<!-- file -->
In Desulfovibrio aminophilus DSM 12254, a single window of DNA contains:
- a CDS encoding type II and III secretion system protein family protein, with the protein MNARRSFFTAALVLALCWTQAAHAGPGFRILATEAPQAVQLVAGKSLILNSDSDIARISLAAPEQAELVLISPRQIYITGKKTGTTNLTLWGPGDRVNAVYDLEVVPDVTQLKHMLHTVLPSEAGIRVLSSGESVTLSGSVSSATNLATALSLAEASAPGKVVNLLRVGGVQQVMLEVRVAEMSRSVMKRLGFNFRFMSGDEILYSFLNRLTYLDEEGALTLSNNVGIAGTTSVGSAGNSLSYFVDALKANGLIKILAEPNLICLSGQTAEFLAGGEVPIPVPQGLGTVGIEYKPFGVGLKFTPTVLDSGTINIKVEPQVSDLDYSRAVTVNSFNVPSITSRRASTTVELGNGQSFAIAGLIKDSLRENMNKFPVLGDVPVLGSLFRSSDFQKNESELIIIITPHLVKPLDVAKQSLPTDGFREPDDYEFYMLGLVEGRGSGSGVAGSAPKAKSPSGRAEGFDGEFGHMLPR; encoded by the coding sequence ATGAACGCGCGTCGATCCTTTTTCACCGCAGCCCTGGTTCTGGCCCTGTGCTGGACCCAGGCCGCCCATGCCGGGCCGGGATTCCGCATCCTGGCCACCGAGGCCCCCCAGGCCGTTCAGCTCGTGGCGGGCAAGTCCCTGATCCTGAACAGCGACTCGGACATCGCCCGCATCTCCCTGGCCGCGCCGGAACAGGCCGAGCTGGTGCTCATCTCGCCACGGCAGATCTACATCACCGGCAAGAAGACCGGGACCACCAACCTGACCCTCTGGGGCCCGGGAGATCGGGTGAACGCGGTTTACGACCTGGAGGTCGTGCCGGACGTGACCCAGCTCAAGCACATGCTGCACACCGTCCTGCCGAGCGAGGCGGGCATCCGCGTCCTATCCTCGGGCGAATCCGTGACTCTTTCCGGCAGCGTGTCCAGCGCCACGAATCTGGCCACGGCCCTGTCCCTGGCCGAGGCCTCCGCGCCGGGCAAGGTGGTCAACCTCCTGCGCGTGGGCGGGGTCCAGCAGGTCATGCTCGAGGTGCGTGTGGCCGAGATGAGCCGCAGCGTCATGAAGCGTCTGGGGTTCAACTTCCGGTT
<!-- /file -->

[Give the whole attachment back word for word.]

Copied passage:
In Desulfovibrio aminophilus DSM 12254, a single window of DNA contains:
- a CDS encoding type II and III secretion system protein family protein, with the protein MNARRSFFTAALVLALCWTQAAHAGPGFRILATEAPQAVQLVAGKSLILNSDSDIARISLAAPEQAELVLISPRQIYITGKKTGTTNLTLWGPGDRVNAVYDLEVVPDVTQLKHMLHTVLPSEAGIRVLSSGESVTLSGSVSSATNLATALSLAEASAPGKVVNLLRVGGVQQVMLEVRVAEMSRSVMKRLGFNFRFMSGDEILYSFLNRLTYLDEEGALTLSNNVGIAGTTSVGSAGNSLSYFVDALKANGLIKILAEPNLICLSGQTAEFLAGGEVPIPVPQGLGTVGIEYKPFGVGLKFTPTVLDSGTINIKVEPQVSDLDYSRAVTVNSFNVPSITSRRASTTVELGNGQSFAIAGLIKDSLRENMNKFPVLGDVPVLGSLFRSSDFQKNESELIIIITPHLVKPLDVAKQSLPTDGFREPDDYEFYMLGLVEGRGSGSGVAGSAPKAKSPSGRAEGFDGEFGHMLPR; encoded by the coding sequence ATGAACGCGCGTCGATCCTTTTTCACCGCAGCCCTGGTTCTGGCCCTGTGCTGGACCCAGGCCGCCCATGCCGGGCCGGGATTCCGCATCCTGGCCACCGAGGCCCCCCAGGCCGTTCAGCTCGTGGCGGGCAAGTCCCTGATCCTGAACAGCGACTCGGACATCGCCCGCATCTCCCTGGCCGCGCCGGAACAGGCCGAGCTGGTGCTCATCTCGCCACGGCAGATCTACATCACCGGCAAGAAGACCGGGACCACCAACCTGACCCTCTGGGGCCCGGGAGATCGGGTGAACGCGGTTTACGACCTGGAGGTCGTGCCGGACGTGACCCAGCTCAAGCACATGCTGCACACCGTCCTGCCGAGCGAGGCGGGCATCCGCGTCCTATCCTCGGGCGAATCCGTGACTCTTTCCGGCAGCGTGTCCAGCGCCACGAATCTGGCCACGGCCCTGTCCCTGGCCGAGGCCTCCGCGCCGGGCAAGGTGGTCAACCTCCTGCGCGTGGGCGGGGTCCAGCAGGTCATGCTCGAGGTGCGTGTGGCCGAGATGAGCCGCAGCGTCATGAAGCGTCTGGGGTTCAACTTCCGGTT